Plus: the legendary history of the "Big Red One" (1st Infantry Division). Based at Fort Riley, Kansas, it's the longest continuously-serving division in the United States Army ... and it recently celebrated its 100th anniversary.

Guests:

John Evans / iconoclastofthings.com

It's hot out, which means you're probably spending a lot of time indoors... Running low on podcasts? Fear not! Our panel of in-house audio nerds joins us with their top podcast recommendations this season. Plus, the story behind new Kansas City podcast 'Iconoclast of Things.'

And, we take a moment to remember our own, broadcast legend Steve Bell, who passed away a year ago today.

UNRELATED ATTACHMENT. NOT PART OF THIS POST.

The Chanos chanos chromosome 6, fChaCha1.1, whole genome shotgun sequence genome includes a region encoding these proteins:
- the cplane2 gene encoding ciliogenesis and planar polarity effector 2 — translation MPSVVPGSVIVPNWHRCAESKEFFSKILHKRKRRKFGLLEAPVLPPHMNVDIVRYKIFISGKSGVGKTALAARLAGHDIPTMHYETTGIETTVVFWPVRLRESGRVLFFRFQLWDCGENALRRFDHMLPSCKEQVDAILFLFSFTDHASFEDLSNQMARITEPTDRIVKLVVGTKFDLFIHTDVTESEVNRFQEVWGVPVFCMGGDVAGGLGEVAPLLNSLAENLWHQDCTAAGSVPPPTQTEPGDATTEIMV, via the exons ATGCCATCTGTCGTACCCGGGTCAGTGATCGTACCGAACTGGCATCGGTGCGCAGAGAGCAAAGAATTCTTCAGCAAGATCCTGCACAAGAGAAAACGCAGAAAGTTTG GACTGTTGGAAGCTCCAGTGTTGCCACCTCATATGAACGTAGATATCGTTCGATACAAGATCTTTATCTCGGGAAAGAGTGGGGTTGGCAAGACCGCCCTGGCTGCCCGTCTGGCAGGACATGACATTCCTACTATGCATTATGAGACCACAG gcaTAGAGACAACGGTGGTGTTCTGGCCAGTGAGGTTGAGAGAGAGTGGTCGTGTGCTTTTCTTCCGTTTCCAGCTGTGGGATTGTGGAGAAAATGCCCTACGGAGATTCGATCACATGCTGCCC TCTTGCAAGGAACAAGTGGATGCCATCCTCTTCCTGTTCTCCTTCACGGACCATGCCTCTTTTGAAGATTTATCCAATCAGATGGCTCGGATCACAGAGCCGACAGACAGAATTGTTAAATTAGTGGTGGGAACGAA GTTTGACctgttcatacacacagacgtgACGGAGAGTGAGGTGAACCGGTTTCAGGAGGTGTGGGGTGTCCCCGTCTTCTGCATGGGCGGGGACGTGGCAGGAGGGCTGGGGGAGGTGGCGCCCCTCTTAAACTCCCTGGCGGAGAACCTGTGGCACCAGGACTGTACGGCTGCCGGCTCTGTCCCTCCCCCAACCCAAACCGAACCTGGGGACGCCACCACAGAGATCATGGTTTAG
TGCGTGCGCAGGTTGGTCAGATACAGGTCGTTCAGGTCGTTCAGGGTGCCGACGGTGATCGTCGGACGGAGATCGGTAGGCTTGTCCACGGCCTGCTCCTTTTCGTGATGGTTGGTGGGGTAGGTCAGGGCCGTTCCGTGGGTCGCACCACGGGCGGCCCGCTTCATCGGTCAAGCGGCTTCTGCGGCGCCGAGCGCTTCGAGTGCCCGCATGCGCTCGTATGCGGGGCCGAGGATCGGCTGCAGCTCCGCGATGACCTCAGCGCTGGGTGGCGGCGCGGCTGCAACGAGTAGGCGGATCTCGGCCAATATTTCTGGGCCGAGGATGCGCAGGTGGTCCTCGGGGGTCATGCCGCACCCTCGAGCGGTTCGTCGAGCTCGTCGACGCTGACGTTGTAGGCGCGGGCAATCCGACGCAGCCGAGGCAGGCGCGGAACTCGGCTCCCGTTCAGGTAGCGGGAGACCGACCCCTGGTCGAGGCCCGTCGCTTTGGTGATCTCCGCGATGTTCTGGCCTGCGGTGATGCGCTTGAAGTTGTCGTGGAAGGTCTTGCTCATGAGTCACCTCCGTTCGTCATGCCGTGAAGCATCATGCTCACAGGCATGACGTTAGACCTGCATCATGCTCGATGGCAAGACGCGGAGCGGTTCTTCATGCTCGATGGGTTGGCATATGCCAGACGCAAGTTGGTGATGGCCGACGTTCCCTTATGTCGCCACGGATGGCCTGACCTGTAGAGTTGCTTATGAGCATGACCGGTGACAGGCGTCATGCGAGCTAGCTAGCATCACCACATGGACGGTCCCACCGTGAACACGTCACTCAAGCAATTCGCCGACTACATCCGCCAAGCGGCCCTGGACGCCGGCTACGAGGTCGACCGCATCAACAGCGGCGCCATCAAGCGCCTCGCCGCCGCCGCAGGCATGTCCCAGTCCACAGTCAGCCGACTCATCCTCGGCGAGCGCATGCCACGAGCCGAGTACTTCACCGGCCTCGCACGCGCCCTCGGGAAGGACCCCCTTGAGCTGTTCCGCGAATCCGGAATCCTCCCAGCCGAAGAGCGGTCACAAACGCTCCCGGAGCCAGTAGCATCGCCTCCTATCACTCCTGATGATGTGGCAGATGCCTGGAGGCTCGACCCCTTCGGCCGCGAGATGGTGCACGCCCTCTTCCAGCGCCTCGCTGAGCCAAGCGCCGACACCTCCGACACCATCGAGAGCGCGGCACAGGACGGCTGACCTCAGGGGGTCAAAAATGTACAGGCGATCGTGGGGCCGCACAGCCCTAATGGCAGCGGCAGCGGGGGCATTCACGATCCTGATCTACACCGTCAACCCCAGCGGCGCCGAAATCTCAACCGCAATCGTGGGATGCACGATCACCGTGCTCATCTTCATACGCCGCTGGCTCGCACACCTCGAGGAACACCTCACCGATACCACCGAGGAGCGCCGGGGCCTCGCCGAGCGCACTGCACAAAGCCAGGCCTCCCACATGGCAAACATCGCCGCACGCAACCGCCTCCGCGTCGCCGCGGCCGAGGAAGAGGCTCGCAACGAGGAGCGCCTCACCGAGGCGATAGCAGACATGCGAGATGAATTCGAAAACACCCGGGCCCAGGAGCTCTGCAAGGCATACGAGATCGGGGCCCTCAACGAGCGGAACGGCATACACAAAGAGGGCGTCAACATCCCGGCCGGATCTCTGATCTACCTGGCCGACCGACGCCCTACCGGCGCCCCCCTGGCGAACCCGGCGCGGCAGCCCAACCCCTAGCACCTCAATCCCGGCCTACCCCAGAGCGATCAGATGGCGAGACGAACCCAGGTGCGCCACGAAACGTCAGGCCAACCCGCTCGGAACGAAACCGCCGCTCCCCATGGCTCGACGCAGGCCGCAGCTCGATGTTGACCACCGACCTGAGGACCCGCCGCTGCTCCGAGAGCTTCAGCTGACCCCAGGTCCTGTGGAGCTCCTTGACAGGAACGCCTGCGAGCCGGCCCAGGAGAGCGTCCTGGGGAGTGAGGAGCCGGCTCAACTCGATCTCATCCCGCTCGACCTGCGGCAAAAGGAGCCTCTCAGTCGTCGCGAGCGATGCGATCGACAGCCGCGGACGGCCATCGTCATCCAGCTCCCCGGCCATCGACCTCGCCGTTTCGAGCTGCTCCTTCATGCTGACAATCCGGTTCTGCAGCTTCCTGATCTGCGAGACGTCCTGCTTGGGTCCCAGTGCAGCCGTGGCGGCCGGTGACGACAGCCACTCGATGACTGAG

Guests:

Andrea Tudhope / KCUR 89.3

Urban farming is the trend that keeps on trending. Technically, you can trace it all the way back to the victory gardens of WWI. But now that generations of Americans have left rural towns and family farms for the big city, it might seem surprising that their kids and grandkids are growing food again . . . in the city.

We check in with a few local urban farmers, from KCK to South KC.

Guests:

Dave Loewenstein

Jul 14, 2017
Paul Andrews / www.paulandrewsphotography.com

He's traveled around the Midwest to translate other people's stories into art that lives on city walls. Now we hear muralist Dave Loewenstein's story.

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United States Department of Energy / Flickr -- CC

On July 16, 1945, the first atomic bomb exploded in the desert of New Mexico. We examine the complicated legacy of President Truman and the atomic bomb.

Then: a popular local Facebook page highlights houses around KC, from mid-century abodes to charming bungalows and more. It's also stirred up its fair share of debate about real estate and gentrification. We talk to the couple behind the page.